People learn more about money if they spend their own money online

laurence_bw_210In this guest blog, Laurence Piercy of the Good Things Foundation writes about the promising findings coming out of their What Works Fund project.

Over the last year, we have worked in partnership with Toynbee Hall on an experimental financial capability project. Together, we were funded through the Money Advice Service’s What Works Fund.

The project was designed to test this research question:

Are individuals receiving financial capability support better able to transact online if they are also supported to undertake a live transaction online?

We now know that the answer is:


This means that, if you help someone to transact online using their own money, then they are more likely to transact again on their own. This is a very simple technique, but it can change the way in which people embed financial capability.

Transacting online tangibly saves money. Saving money increases a person’s disposable income, which makes them more financially resilient. Online tools also give people more choice, which makes them less vulnerable to expensive goods in their local shops. This is one of the ways in which online transacting helps to address the poverty premium.

Creating the best evidence

Transacting online is a big step for some people, and it is hard to teach it as part of financial capability. For these reasons, it was important for us to prove that it is worth it, for learners and the people who support them.

To create the best evidence we could, we ran the project as a Randomised Control Trial (RCT). An RCT compares two sets of data, the test and control groups.

  • Test: the group of people who received the intervention
  • Control: the group of people who did not receive the intervention.

An RCT is the gold standard for data comparison, because it randomises which participants will be in the test group, and which will be in the control. By randomising, the model tries to remove bias. These are the factors which are not contained in the intervention, but which might have an effect on how effective it is.

An RCT can say whether an intervention works. Removing bias can help us to say whether an intervention will still work if we run it in the same way but in different places.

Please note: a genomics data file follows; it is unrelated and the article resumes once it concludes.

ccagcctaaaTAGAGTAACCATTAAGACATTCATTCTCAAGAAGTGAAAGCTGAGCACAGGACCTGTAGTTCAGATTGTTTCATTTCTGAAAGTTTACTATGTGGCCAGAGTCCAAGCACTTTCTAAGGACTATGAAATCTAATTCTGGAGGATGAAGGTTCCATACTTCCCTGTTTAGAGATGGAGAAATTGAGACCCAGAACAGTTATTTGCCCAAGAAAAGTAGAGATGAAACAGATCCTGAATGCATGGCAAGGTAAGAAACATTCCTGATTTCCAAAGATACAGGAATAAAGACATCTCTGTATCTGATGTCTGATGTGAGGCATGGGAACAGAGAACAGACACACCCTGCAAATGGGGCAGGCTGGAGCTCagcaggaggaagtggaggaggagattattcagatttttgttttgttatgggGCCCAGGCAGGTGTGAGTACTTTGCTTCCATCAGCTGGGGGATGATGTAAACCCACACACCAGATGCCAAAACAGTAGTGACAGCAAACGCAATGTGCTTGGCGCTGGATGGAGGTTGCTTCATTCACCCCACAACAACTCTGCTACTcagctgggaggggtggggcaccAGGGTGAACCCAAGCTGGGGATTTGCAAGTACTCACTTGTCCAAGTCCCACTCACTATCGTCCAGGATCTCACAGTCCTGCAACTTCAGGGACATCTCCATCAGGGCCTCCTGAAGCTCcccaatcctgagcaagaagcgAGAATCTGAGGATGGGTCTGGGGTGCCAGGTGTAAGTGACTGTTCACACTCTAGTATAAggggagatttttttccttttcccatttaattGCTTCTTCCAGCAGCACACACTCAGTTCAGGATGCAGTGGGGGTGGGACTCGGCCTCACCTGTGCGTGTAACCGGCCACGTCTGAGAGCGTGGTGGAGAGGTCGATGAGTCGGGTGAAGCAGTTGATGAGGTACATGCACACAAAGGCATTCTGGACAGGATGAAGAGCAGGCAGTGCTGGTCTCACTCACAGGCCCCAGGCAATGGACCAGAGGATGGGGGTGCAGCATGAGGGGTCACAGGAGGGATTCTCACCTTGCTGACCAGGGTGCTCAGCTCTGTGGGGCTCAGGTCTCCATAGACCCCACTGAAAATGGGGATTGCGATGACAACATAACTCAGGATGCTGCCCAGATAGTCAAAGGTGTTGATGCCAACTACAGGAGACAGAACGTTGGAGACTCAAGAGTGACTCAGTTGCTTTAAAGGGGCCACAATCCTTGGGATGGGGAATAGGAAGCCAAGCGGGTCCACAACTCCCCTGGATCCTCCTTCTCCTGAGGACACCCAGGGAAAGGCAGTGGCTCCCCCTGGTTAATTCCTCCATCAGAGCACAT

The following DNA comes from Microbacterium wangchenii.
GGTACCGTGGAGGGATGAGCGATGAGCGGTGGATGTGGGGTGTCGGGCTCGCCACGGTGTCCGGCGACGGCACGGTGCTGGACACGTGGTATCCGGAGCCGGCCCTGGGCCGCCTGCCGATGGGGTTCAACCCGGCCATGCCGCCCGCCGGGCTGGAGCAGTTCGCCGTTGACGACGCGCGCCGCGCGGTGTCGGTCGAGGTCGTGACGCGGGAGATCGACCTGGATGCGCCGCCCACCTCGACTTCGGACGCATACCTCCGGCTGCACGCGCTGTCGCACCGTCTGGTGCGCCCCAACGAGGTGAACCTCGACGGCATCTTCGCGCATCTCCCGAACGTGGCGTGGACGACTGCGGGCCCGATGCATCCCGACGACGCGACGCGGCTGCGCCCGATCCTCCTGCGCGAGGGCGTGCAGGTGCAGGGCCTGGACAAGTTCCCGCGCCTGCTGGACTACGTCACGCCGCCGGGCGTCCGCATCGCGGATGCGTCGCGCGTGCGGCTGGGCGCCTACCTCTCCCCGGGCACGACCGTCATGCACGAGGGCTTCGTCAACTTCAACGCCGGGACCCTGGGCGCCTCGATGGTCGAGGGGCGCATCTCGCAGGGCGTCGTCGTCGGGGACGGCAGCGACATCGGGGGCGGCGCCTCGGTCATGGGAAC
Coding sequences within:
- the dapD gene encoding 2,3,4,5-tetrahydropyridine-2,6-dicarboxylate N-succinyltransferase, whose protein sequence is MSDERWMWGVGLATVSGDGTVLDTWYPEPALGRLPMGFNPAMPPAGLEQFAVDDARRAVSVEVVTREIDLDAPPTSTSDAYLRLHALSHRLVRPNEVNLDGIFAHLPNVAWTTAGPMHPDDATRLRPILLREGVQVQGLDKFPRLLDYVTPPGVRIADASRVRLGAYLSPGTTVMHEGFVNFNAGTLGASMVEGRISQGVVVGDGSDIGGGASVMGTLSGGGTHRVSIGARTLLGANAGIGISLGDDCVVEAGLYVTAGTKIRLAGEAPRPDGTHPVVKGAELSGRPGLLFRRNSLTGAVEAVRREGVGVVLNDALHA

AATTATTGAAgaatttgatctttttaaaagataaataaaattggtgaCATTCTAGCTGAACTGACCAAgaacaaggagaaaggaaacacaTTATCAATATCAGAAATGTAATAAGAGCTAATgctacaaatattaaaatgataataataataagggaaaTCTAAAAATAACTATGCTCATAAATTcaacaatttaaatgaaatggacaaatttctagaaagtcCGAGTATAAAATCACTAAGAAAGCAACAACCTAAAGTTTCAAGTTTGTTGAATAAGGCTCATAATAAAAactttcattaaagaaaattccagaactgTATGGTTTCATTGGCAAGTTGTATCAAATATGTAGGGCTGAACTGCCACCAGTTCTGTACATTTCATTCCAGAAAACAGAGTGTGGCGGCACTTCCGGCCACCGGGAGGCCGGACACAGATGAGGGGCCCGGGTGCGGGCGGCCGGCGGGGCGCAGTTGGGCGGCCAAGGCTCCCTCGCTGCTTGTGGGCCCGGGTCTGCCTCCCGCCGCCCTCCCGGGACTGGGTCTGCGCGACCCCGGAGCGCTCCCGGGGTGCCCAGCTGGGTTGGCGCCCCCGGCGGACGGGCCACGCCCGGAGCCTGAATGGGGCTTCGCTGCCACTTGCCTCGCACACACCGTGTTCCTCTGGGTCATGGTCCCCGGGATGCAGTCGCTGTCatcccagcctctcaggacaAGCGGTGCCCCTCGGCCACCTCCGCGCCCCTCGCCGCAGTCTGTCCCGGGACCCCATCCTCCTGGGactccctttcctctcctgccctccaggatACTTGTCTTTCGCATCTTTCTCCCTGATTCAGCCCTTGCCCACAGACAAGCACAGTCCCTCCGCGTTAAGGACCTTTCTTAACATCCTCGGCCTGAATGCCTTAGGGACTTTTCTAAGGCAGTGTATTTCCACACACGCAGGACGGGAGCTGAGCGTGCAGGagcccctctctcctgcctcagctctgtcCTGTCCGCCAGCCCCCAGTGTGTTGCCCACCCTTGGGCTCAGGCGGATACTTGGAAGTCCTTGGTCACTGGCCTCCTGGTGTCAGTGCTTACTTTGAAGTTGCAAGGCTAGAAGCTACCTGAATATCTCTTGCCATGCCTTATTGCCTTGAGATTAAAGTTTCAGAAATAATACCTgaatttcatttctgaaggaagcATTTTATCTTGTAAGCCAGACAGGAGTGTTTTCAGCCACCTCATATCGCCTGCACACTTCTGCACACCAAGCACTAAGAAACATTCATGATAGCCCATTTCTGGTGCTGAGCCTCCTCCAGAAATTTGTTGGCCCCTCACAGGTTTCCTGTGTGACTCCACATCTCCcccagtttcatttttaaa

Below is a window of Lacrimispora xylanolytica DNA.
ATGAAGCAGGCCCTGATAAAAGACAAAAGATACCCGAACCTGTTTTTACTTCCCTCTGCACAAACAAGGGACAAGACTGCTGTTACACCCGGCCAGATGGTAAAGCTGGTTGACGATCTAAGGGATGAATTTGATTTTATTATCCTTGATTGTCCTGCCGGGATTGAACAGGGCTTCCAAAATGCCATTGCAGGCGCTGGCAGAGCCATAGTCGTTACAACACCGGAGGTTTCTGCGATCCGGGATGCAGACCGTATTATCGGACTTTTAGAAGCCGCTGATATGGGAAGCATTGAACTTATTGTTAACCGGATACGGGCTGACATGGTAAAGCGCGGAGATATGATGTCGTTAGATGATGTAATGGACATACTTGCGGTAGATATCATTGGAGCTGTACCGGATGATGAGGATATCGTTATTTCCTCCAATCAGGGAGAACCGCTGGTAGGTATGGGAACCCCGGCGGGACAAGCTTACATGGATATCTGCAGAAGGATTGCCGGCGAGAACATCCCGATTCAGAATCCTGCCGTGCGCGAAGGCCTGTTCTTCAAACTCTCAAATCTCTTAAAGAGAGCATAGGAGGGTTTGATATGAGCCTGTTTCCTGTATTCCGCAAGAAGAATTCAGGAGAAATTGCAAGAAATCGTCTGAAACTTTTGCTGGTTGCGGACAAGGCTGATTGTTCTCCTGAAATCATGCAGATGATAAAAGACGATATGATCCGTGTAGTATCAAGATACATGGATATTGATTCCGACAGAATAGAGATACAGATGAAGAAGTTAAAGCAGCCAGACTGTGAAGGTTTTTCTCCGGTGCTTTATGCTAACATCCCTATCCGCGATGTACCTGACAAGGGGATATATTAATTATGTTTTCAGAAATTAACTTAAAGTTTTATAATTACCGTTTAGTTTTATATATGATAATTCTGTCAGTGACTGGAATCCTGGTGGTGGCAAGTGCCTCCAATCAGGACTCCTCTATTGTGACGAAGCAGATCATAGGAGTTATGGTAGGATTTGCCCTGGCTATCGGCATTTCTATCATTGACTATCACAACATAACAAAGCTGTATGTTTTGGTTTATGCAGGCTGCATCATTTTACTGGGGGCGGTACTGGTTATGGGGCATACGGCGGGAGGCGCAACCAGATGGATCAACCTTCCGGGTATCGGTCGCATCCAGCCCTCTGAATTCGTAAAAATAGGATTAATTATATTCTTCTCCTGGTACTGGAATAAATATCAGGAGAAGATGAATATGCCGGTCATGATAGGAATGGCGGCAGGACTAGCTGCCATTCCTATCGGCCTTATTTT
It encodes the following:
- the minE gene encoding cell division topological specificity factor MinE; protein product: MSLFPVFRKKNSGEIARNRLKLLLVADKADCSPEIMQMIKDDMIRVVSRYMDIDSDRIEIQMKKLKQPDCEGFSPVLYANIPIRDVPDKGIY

The intervention

The intervention was designed to test our research question. It worked like this:

  1. Learners attend financial capability classes for 8 weeks at an Online Centre
  2. After 4 weeks, participants choose a transaction which they would like to complete. The transaction should save them money on something which they would have bought anyway
  3. Someone in the Online Centre helps them to go through the transaction, one-to-one

The test group did this supported transaction in week 5 of an 8-week financial capability course. The control group did not do a transaction, but they did do an 8-week financial capability course.

The results

Participants filled in surveys at the start and at the end of the project. Through these surveys, participants rated themselves against a range of skills and attitudes.
We looked at five key measures. For each of these measures, the intervention created a bigger effect than the control. The measures were:

  • self-assessment of capability
  • budgeting
  • consumer behaviour
  • financial outlook
  • digital inclusion.

In the control group, participants reported scores which had improved by 12–22%. In the test group, participants reported scores which had improved by 18–38%. The difference in improvement between test and control groups was significant across all these measures.

We also looked at whether different groups of people experienced the intervention in different ways. We found out that there was very little difference between groups. The change that the test intervention produced was the same, whether or not the participants were male, female, BME, or White British. This is a good sign. The supported transaction is generally effective. It’s effectiveness is not limited to a specific demographic.

Likelihood of transacting in the future

We looked at the likelihood of participants transacting again after the supported transaction. This effect was modelled against those participants who had not transacted online before, at the point of the pre-survey.

Our statistician then analysed these results using something called an odds ratio. If something has a high odds ratio, this means that the presence of one property is very strongly associated with the presence of another property.

In this case, we are looking at the association between the intervention and the likelihood of further transactions. This allows us to say that:

People who were part of the intervention were 6.5 times more likely to transact again if they were supported through the test intervention.


We now know that, if you help someone to transact online, then they are more likely to transact on their own in the future. This is a simple technique which changes people’s online behaviour.

If a person doesn’t know how to save money online, then they are more subject to the poverty premium. The most up to date research confirms that digitally excluded people pay more for essential goods.

A supported transaction embeds the skill to buy online. By embedding skill, it empowers people to save money by changing the way in which they buy things. It is more effective than giving someone information alone. We think this is big news, and now we’re telling everyone about it.


Explore the full evaluation of this project in our Evidence Hub.

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